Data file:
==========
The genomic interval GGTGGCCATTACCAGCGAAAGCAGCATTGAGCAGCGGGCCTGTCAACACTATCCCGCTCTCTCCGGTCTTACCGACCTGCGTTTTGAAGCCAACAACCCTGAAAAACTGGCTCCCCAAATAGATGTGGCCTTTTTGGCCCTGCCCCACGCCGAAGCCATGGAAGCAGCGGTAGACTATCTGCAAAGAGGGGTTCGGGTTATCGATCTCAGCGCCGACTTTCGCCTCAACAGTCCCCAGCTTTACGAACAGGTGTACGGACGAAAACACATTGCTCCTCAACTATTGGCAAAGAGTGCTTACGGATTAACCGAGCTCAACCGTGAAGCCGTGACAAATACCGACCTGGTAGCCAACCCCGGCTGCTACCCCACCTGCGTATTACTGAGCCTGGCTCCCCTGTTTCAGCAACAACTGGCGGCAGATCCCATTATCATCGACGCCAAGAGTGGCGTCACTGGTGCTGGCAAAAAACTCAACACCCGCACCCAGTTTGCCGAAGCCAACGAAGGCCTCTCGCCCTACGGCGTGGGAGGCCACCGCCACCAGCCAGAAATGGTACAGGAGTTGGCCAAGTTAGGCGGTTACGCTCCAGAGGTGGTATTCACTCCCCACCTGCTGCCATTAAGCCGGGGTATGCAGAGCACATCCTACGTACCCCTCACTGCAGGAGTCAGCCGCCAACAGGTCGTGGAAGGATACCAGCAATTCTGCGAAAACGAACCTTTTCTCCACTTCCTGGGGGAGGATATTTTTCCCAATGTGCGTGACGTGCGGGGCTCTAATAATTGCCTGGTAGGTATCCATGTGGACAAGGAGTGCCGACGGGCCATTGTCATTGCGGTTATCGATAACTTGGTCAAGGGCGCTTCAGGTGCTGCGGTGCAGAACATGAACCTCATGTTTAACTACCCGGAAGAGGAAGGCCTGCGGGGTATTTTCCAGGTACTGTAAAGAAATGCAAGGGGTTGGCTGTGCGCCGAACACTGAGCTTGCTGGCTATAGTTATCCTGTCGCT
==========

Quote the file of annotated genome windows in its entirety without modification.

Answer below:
The genomic interval GGTGGCCATTACCAGCGAAAGCAGCATTGAGCAGCGGGCCTGTCAACACTATCCCGCTCTCTCCGGTCTTACCGACCTGCGTTTTGAAGCCAACAACCCTGAAAAACTGGCTCCCCAAATAGATGTGGCCTTTTTGGCCCTGCCCCACGCCGAAGCCATGGAAGCAGCGGTAGACTATCTGCAAAGAGGGGTTCGGGTTATCGATCTCAGCGCCGACTTTCGCCTCAACAGTCCCCAGCTTTACGAACAGGTGTACGGACGAAAACACATTGCTCCTCAACTATTGGCAAAGAGTGCTTACGGATTAACCGAGCTCAACCGTGAAGCCGTGACAAATACCGACCTGGTAGCCAACCCCGGCTGCTACCCCACCTGCGTATTACTGAGCCTGGCTCCCCTGTTTCAGCAACAACTGGCGGCAGATCCCATTATCATCGACGCCAAGAGTGGCGTCACTGGTGCTGGCAAAAAACTCAACACCCGCACCCAGTTTGCCGAAGCCAACGAAGGCCTCTCGCCCTACGGCGTGGGAGGCCACCGCCACCAGCCAGAAATGGTACAGGAGTTGGCCAAGTTAGGCGGTTACGCTCCAGAGGTGGTATTCACTCCCCACCTGCTGCCATTAAGCCGGGGTATGCAGAGCACATCCTACGTACCCCTCACTGCAGGAGTCAGCCGCCAACAGGTCGTGGAAGGATACCAGCAATTCTGCGAAAACGAACCTTTTCTCCACTTCCTGGGGGAGGATATTTTTCCCAATGTGCGTGACGTGCGGGGCTCTAATAATTGCCTGGTAGGTATCCATGTGGACAAGGAGTGCCGACGGGCCATTGTCATTGCGGTTATCGATAACTTGGTCAAGGGCGCTTCAGGTGCTGCGGTGCAGAACATGAACCTCATGTTTAACTACCCGGAAGAGGAAGGCCTGCGGGGTATTTTCCAGGTACTGTAAAGAAATGCAAGGGGTTGGCTGTGCGCCGAACACTGAGCTTGCTGGCTATAGTTATCCTGTCGCT